TO interpret Europe one cannot avoid going back to ancient history, to Greece and Rome. This means an excursion into a distant past, but a past which, in both cases, is still very much alive.
When we speak of Greece, we mean a particular period in the history of that small Balkan country, a period covering the life of the free Greek republics in their bloom from about 800 B.C. to about 250 B.C., some time after they had lost their independence and when the momentum of their former freedom had died down.
The Greeks of that period were the most creative people known to history. Most things in which persons with live minds on either side of the Atlantic are interested go back to the Greeks. In two fields in particular they showed their genius--in the field of culture and in the field of politics. In the field of culture they were the pioneers of all the various branches of knowledge and the fine arts that are now used as educational material in our schools, colleges, and universities. Moreover, they were not only pioneers, but also co-ordinators. They not only discovered or thought out this material for the first time, but they also co-ordinated it, assembling it in its right place in the scheme of human knowledge.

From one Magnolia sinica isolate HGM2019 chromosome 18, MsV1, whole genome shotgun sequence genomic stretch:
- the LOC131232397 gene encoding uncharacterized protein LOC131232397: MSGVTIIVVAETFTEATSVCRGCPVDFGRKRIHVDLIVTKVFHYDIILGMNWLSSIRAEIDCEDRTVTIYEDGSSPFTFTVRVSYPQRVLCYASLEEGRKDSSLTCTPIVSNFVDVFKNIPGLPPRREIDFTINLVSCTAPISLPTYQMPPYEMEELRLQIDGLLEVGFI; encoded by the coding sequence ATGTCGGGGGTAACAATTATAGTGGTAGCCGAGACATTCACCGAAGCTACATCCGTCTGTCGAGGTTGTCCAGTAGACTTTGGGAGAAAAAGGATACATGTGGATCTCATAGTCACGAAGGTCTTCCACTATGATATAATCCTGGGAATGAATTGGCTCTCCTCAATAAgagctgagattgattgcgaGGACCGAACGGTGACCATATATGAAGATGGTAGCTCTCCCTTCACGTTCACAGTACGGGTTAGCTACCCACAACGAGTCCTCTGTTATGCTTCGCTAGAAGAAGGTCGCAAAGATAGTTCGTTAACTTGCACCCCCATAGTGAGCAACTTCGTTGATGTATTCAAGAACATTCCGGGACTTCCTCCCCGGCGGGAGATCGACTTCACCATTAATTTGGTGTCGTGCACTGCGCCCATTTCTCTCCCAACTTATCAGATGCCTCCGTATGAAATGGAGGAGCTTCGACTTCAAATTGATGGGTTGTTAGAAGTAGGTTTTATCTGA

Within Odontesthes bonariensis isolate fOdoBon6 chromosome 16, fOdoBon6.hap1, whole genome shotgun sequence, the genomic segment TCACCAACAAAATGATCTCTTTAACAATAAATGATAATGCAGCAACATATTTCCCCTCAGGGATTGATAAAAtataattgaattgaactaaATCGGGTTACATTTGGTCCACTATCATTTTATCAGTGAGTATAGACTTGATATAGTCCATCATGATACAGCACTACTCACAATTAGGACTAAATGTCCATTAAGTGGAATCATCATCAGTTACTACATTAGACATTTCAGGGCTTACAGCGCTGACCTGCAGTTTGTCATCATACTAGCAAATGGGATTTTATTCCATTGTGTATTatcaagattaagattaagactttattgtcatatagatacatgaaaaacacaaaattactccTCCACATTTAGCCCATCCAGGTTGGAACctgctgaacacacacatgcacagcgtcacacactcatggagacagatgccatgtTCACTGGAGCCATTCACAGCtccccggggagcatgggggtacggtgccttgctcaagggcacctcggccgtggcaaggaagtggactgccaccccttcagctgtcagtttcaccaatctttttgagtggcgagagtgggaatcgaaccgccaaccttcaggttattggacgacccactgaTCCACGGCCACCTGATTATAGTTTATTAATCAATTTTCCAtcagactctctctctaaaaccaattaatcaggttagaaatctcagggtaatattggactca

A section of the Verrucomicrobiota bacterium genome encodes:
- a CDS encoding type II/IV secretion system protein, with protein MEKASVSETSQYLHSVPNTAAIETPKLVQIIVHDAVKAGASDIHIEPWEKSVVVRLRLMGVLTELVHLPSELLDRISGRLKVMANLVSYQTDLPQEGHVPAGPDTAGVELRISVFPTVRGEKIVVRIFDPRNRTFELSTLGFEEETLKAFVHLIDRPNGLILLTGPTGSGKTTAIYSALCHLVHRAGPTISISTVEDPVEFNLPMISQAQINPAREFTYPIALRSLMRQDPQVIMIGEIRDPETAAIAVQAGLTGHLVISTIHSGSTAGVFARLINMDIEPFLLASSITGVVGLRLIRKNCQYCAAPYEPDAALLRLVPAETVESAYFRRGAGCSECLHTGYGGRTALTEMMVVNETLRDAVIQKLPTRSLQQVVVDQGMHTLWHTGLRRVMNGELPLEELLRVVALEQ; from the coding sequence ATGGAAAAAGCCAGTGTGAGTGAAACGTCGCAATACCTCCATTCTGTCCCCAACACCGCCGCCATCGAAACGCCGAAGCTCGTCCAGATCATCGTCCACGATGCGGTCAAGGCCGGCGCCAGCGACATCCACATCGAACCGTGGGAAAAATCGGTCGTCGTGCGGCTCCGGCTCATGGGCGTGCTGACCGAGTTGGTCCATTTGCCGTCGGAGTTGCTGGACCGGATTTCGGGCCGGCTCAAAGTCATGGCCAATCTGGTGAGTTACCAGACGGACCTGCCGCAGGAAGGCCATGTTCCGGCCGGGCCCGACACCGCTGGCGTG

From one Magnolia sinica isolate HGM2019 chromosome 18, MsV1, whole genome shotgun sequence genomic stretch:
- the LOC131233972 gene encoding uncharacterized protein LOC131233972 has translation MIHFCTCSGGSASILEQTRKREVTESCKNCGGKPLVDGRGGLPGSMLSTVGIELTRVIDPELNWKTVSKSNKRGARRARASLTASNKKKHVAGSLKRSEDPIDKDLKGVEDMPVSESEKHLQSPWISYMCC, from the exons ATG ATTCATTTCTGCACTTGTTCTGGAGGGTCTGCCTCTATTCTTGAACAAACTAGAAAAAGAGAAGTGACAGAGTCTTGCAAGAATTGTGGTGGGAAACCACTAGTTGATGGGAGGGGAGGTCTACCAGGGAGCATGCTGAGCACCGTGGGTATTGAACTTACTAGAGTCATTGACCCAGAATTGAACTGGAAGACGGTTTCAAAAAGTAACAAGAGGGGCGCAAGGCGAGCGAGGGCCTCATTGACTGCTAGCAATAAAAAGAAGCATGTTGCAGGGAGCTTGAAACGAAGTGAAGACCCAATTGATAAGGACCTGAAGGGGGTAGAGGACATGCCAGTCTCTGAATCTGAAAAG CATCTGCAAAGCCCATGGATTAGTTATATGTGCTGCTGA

AFTER the age of Greek creativeness passed away, this heritage of "culture" was handed on to other peoples, chiefly through the medium of the Romans, and became an inseparable part of the intellectual and artistic life of the peoples of Europe. The fact that this culture reached them indirectly and at second hand